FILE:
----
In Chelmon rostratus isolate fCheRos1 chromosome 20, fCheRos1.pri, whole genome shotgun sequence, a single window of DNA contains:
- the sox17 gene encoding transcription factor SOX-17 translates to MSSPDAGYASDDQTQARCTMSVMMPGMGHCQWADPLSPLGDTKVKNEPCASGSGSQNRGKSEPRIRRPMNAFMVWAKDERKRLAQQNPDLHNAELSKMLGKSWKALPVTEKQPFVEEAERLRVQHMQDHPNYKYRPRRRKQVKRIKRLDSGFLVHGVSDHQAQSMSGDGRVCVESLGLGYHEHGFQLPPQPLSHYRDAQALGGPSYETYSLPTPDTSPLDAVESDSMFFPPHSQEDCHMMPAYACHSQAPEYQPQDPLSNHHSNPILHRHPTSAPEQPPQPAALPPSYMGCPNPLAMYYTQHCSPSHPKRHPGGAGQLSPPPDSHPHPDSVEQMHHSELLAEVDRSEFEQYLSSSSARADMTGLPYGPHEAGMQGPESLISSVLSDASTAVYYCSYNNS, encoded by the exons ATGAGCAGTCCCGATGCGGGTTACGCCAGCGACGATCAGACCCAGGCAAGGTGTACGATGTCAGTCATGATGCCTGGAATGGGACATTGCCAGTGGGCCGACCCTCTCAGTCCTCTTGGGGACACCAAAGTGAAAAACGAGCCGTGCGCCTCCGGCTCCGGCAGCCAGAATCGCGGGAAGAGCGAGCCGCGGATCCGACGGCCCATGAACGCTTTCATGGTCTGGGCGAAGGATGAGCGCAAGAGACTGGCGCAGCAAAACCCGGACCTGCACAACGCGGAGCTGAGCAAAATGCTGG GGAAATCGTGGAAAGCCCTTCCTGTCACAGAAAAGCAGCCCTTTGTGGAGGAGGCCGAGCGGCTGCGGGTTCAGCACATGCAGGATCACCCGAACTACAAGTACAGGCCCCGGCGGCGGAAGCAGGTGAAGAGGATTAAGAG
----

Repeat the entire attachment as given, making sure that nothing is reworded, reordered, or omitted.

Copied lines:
In Chelmon rostratus isolate fCheRos1 chromosome 20, fCheRos1.pri, whole genome shotgun sequence, a single window of DNA contains:
- the sox17 gene encoding transcription factor SOX-17 translates to MSSPDAGYASDDQTQARCTMSVMMPGMGHCQWADPLSPLGDTKVKNEPCASGSGSQNRGKSEPRIRRPMNAFMVWAKDERKRLAQQNPDLHNAELSKMLGKSWKALPVTEKQPFVEEAERLRVQHMQDHPNYKYRPRRRKQVKRIKRLDSGFLVHGVSDHQAQSMSGDGRVCVESLGLGYHEHGFQLPPQPLSHYRDAQALGGPSYETYSLPTPDTSPLDAVESDSMFFPPHSQEDCHMMPAYACHSQAPEYQPQDPLSNHHSNPILHRHPTSAPEQPPQPAALPPSYMGCPNPLAMYYTQHCSPSHPKRHPGGAGQLSPPPDSHPHPDSVEQMHHSELLAEVDRSEFEQYLSSSSARADMTGLPYGPHEAGMQGPESLISSVLSDASTAVYYCSYNNS, encoded by the exons ATGAGCAGTCCCGATGCGGGTTACGCCAGCGACGATCAGACCCAGGCAAGGTGTACGATGTCAGTCATGATGCCTGGAATGGGACATTGCCAGTGGGCCGACCCTCTCAGTCCTCTTGGGGACACCAAAGTGAAAAACGAGCCGTGCGCCTCCGGCTCCGGCAGCCAGAATCGCGGGAAGAGCGAGCCGCGGATCCGACGGCCCATGAACGCTTTCATGGTCTGGGCGAAGGATGAGCGCAAGAGACTGGCGCAGCAAAACCCGGACCTGCACAACGCGGAGCTGAGCAAAATGCTGG GGAAATCGTGGAAAGCCCTTCCTGTCACAGAAAAGCAGCCCTTTGTGGAGGAGGCCGAGCGGCTGCGGGTTCAGCACATGCAGGATCACCCGAACTACAAGTACAGGCCCCGGCGGCGGAAGCAGGTGAAGAGGATTAAGAG